There has been at least one case of a foreigner being arrested and convicted for trying to leave Japan with their kids. Several years ago, a Dutch man was arrested for trying to do what Japanese parents have been getting away with for years — taking his child back to his native country. Since he was still married and retained full custody rights, law enforcement officials stretched to find something to charge him with. A little-used section of the Japanese penal code, Article 226, makes it an offense to use force or deception to remove someone from Japan, a provision that was intended to combat prewar human trafficking. The father was duly found guilty.

On appeal, Japan's Supreme Court affirmed his conviction and noted that notwithstanding the original purpose of the statute, the elements of the crime were satisfied by the father's attempt to remove someone who was living in Japan peacefully.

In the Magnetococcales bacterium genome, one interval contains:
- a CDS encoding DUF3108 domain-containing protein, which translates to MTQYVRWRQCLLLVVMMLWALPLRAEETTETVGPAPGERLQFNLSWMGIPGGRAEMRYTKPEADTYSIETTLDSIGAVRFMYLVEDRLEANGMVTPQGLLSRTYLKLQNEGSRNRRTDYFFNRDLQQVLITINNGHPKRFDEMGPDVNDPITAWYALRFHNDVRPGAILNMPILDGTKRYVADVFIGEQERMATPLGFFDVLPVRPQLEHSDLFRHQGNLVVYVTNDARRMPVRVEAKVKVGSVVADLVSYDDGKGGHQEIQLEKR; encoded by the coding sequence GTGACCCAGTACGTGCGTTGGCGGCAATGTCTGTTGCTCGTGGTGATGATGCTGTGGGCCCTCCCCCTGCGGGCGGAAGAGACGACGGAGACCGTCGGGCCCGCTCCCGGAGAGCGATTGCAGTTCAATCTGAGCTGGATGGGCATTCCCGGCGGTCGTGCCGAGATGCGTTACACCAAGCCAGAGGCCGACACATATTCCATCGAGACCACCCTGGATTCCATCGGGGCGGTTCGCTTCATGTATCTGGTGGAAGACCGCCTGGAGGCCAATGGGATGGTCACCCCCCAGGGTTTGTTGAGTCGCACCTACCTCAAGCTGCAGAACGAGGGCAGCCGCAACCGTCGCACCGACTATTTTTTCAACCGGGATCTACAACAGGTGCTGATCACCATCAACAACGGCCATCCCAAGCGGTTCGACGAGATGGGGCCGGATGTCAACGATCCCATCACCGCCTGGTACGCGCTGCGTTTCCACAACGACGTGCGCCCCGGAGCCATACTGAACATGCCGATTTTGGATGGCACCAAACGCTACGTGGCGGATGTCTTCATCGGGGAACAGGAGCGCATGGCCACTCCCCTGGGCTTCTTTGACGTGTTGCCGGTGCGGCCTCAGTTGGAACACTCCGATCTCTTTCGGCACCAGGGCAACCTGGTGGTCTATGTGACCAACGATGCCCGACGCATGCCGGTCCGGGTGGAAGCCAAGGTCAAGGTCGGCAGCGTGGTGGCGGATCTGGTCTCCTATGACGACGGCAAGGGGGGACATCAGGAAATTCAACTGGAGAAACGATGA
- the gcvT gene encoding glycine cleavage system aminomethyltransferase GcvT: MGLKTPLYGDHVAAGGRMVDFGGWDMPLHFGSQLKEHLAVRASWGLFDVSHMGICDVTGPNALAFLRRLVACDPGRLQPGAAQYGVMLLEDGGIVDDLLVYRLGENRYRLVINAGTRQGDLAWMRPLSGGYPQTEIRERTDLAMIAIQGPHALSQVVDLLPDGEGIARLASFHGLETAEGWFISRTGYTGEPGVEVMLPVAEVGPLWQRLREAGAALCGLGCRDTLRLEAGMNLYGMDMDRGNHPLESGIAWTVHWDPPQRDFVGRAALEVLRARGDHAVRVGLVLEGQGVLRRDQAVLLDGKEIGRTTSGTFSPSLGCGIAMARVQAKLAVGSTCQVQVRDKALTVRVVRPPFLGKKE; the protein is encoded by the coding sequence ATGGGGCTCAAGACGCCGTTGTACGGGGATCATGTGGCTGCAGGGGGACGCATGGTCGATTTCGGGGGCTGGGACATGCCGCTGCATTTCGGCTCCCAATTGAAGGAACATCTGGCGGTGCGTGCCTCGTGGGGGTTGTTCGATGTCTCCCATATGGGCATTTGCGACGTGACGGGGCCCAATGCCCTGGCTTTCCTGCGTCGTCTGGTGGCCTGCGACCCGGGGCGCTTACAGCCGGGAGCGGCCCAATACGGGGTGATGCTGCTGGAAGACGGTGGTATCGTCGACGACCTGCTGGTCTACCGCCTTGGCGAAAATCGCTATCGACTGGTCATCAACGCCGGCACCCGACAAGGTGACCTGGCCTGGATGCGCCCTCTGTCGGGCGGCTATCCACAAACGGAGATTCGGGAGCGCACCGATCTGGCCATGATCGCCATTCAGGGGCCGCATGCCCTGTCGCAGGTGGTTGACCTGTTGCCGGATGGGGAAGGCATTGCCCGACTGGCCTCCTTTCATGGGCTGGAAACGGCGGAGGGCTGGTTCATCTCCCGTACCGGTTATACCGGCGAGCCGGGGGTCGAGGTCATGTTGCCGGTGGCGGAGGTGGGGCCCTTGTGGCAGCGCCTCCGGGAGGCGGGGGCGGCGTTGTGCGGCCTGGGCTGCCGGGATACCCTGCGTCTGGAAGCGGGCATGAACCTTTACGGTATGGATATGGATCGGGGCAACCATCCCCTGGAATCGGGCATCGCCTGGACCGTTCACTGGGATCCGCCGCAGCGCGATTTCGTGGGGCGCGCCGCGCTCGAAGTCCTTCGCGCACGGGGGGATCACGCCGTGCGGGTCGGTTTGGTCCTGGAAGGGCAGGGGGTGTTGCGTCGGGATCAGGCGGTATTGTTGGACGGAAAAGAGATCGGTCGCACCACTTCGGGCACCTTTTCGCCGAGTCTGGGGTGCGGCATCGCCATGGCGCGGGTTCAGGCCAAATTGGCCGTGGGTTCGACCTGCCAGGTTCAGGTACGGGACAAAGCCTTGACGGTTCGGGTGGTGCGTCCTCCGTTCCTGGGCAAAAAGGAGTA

In 2005, this same article of the penal code was amended so that removing someone from any country, not just Japan, is now an offense. Applying the logic of Japan's Supreme Court in the case described above, parental child abduction to Japan is already a crime, meaning it should be possible for police to summarily return children to foreign parents, without relying on Japan's powerless family courts.

But no one should hold their breath waiting for this to happen.

Colin P.A. Jones is a professor at Doshisha University Law School in Kyoto.